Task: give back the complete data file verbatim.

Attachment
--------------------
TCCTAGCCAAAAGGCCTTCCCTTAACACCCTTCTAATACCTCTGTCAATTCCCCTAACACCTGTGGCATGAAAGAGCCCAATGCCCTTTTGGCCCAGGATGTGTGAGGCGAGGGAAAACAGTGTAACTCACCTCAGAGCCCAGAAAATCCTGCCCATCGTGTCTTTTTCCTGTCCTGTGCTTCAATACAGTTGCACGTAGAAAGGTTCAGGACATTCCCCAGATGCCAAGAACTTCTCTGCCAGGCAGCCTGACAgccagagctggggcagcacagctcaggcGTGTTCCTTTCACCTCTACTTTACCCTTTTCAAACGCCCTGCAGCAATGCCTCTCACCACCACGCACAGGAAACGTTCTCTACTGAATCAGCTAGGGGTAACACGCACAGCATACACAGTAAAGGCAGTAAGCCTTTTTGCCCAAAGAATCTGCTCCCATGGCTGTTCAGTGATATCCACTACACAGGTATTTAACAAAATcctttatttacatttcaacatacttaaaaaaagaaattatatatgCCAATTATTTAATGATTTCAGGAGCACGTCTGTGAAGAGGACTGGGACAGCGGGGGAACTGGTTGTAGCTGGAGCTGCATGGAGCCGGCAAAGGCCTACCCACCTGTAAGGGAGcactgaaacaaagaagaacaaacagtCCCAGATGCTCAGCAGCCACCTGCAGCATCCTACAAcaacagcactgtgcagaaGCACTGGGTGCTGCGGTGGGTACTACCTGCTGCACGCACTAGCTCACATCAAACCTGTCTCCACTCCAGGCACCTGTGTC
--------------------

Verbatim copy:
TCCTAGCCAAAAGGCCTTCCCTTAACACCCTTCTAATACCTCTGTCAATTCCCCTAACACCTGTGGCATGAAAGAGCCCAATGCCCTTTTGGCCCAGGATGTGTGAGGCGAGGGAAAACAGTGTAACTCACCTCAGAGCCCAGAAAATCCTGCCCATCGTGTCTTTTTCCTGTCCTGTGCTTCAATACAGTTGCACGTAGAAAGGTTCAGGACATTCCCCAGATGCCAAGAACTTCTCTGCCAGGCAGCCTGACAgccagagctggggcagcacagctcaggcGTGTTCCTTTCACCTCTACTTTACCCTTTTCAAACGCCCTGCAGCAATGCCTCTCACCACCACGCACAGGAAACGTTCTCTACTGAATCAGCTAGGGGTAACACGCACAGCATACACAGTAAAGGCAGTAAGCCTTTTTGCCCAAAGAATCTGCTCCCATGGCTGTTCAGTGATATCCACTACACAGGTATTTAACAAAATcctttatttacatttcaacatacttaaaaaaagaaattatatatgCCAATTATTTAATGATTTCAGGAGCACGTCTGTGAAGAGGACTGGGACAGCGGGGGAACTGGTTGTAGCTGGAGCTGCATGGAGCCGGCAAAGGCCTACCCACCTGTAAGGGAGcactgaaacaaagaagaacaaacagtCCCAGATGCTCAGCAGCCACCTGCAGCATCCTACAAcaacagcactgtgcagaaGCACTGGGTGCTGCGGTGGGTACTACCTGCTGCACGCACTAGCTCACATCAAACCTGTCTCCACTCCAGGCACCTGTGTC